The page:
protest but did not intervene.
Explosion kills one,
injures sixteen more
An explosion ripped through a mar-
ket near a military base west of Islam-
abad yesterday, killing a girl and
injuring 16 other people, officials said.
No one claimed immediately respon-
sibility for the blast in eastern Punjab
province and police and Interior Min-
istry officials said they were not sure
who was behind it.
The girl, whose age was undisclosed,
died from her injuries after being taken
to a hospital, officials said.
The state-run agency, the Associated
Press of Pakistan, said the explosion
was caused by a time bomb in a veg-
etable bag placed at the entrance to the
Sunday Bazaar.
The market was still crowded with
shoppers when the bomb went off about
5:30 p.m., police said. The explosion
occurred in Kamra, about 45 miles west
of the capital Islamabad.
- Compiled from Daily wire reports.

It is about a fifty-year effort by the Arabs to destro
the Jewish state, and the refusal of the Arab state
in general and the Palestinian Arabs in particula
to accept Israel's existence. If the Arabs were willing
to live peacefully as Israel's neighbors, there would
be no occupied territories and there would be a
Palestinian state.
The Arabs claim that Jewish settlements in the West
Bank are the obstacle to peace. But there are Arab
settlements in Israel. They are actually one million
Arabs living in Israel who have more civil rights
than the Arabs living in any other Middle Eastern
state. So why should Jewish settlements be a prob-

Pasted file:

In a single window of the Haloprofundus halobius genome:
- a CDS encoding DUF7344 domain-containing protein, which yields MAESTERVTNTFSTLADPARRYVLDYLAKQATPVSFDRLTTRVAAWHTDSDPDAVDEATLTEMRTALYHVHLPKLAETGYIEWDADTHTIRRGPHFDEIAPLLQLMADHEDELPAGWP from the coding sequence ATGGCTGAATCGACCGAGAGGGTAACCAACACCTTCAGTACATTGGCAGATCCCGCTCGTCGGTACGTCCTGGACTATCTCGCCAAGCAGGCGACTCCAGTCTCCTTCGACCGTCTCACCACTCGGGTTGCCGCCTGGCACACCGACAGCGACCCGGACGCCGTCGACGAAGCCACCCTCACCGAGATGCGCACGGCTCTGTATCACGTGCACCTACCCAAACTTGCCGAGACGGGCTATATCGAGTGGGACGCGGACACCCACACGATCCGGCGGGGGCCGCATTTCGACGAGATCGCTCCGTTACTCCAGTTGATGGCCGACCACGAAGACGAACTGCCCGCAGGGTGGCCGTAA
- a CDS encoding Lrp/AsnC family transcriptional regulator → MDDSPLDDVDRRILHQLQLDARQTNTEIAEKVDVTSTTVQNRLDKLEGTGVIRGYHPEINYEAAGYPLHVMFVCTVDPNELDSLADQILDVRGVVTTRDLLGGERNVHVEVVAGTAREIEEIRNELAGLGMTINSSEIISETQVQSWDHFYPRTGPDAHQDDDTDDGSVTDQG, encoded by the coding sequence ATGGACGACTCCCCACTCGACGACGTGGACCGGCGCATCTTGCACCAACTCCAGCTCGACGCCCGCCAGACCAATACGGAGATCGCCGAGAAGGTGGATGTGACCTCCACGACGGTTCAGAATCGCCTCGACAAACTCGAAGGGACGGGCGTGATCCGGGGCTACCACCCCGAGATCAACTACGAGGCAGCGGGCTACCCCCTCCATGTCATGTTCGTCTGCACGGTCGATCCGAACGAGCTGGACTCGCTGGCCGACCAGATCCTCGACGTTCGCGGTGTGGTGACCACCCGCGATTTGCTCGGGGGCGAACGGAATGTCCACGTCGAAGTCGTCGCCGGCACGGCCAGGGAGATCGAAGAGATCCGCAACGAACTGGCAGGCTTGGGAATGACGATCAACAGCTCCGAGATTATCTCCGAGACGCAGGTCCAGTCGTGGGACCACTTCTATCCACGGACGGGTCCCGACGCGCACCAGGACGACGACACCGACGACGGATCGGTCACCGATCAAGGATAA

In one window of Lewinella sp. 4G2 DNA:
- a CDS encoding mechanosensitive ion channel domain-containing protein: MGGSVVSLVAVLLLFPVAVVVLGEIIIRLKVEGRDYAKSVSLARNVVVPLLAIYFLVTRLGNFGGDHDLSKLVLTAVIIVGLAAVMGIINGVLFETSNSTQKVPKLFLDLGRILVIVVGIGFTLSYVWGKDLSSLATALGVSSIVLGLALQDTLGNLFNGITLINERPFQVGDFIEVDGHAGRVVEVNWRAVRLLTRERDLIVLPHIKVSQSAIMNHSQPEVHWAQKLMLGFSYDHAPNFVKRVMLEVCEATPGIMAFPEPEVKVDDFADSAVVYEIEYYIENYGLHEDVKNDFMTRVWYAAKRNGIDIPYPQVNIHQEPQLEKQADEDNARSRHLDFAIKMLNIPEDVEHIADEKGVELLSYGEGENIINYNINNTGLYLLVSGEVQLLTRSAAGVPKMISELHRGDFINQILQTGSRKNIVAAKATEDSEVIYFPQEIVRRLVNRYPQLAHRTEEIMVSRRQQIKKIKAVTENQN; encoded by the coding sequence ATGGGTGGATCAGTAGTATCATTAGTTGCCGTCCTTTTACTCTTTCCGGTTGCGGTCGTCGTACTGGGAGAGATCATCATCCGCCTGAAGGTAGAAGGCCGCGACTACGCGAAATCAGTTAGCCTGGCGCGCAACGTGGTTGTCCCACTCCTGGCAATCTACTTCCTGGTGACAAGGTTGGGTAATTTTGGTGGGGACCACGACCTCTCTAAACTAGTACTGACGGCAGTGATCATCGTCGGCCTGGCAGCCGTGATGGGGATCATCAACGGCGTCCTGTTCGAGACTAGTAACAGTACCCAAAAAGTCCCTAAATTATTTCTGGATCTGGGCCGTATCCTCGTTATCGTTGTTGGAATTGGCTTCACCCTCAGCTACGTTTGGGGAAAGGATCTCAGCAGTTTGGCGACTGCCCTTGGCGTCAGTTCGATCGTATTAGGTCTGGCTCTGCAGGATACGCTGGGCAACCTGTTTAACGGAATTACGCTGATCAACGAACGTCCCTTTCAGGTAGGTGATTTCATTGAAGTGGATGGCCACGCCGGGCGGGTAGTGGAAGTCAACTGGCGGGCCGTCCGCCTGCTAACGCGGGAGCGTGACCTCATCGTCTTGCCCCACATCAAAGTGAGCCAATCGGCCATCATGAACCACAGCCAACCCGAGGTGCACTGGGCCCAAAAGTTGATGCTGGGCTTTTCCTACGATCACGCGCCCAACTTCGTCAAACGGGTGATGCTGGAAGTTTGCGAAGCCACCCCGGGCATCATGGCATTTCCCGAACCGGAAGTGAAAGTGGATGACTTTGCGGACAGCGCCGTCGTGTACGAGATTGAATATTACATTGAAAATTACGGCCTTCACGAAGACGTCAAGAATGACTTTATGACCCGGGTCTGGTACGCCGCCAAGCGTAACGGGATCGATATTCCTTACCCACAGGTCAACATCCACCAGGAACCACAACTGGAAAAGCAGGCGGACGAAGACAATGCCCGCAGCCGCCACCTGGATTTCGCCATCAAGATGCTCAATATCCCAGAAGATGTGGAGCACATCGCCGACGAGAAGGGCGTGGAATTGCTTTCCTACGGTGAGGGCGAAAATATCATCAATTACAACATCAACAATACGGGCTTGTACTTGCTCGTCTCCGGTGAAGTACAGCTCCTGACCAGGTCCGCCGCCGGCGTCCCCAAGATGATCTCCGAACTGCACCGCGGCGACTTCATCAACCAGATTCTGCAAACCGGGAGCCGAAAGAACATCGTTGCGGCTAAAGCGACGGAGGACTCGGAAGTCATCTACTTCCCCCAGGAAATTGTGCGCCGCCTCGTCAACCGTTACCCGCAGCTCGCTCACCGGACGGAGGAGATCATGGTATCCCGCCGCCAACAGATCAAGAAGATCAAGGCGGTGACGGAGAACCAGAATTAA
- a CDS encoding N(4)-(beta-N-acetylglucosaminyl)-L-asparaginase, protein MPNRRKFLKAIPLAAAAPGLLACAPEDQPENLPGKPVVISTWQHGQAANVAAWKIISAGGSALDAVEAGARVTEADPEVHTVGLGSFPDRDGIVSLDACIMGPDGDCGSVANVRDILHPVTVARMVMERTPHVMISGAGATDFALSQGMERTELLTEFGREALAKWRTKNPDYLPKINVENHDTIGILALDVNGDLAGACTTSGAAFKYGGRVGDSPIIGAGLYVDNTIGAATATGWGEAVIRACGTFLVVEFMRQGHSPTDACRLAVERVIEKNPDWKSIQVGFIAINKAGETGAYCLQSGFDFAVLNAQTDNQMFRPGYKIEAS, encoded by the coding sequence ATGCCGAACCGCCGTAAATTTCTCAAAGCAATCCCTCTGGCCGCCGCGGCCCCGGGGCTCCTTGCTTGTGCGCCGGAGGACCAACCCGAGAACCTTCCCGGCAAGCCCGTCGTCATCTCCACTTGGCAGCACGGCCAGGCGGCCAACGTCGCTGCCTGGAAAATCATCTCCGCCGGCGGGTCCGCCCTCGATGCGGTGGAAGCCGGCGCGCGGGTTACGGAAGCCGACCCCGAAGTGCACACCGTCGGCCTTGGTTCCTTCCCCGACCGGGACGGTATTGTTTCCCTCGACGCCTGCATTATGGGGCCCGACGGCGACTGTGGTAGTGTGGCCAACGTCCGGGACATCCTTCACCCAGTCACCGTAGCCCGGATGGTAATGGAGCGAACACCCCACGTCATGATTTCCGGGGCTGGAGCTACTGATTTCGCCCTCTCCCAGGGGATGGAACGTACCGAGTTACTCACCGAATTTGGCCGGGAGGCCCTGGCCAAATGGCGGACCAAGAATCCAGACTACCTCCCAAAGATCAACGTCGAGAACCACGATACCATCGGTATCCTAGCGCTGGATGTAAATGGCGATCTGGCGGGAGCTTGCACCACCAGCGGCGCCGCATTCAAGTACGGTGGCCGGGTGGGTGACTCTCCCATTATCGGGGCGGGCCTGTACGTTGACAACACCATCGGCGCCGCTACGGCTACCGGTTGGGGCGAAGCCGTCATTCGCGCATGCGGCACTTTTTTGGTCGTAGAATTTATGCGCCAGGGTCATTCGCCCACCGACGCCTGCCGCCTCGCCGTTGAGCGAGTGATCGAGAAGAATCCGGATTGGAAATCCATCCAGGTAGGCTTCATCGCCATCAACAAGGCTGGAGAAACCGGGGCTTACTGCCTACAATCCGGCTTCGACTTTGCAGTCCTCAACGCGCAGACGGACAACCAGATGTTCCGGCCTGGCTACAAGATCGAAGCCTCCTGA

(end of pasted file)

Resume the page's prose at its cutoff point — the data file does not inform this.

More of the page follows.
lem for the Arabs? The reason is that the Arabs will
not tolerate a Jewish presence in their states or
anywhere in the Middle East. This is the source of
the Middle East problem - Islam's war against the
infidels; the Arabs' hatred of Jews. The Middle
East conflict is not about Israel's occupation of the
territories; it is about the refusal of the Arabs to mak

s W hy IsraelIs The Victim
r And The Arabs Are
The Indefensible Aggressors
In The Middle East
i m
by David Horowitz
et a e t I , f- Sb 44d2e27Z4i:
-e peace with Israel, Cal for balk order irrforrn rrio


which is an expression of their desire to destroy the Jewish state.

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PHOTO David Katz, Editor
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STAFF: Jason Cooper, Tony Ding, Tom Feldkamp, Patrick Jones, Kelly Lin, Sarah Paup, Frank Payne, John Pratt, Rebecca Sahn, Jonathon Triest,
Ryan Weiner. Jessica Yurasek
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STAFF: Marc Allen, Soojung Chang, Chuck Goddeeria, Melanie Kebler, Timothy Najmolhoda
I ~iI LI I~' ~-zU~i 11 ~Z ?7Y3Y1 IT~ :4~1~~ ~17~~1~I



The Palestine Liberation Organization was created in 1964, sixteen years after the estab-
lishment of Israel and the first Arab aggression. The Palestine liberation movement was
created at a time the West Bank was not under Israeli control but was part of Jordan. The
Palestine liberation movement was not created so that the Palestinians could achieve self-
determination in Jordan, which comprises 90% of the original Palestine Mandate and
which is a majority Palestinian state. The goal of Palestinian liberation, inscribed in its
original charter, was the "liquidation of the Zionist presence." In the words of its leaders,
it was to "push the Jews into the sea."
That was the meaning of liberation then; it is the meaning of suicide bombing now. The root
cause of the Middle East conflict is Arab and Islamic Jew-hatred. It is the Nazi virus revived.



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DISPLAY SALES Anne Smse, Manage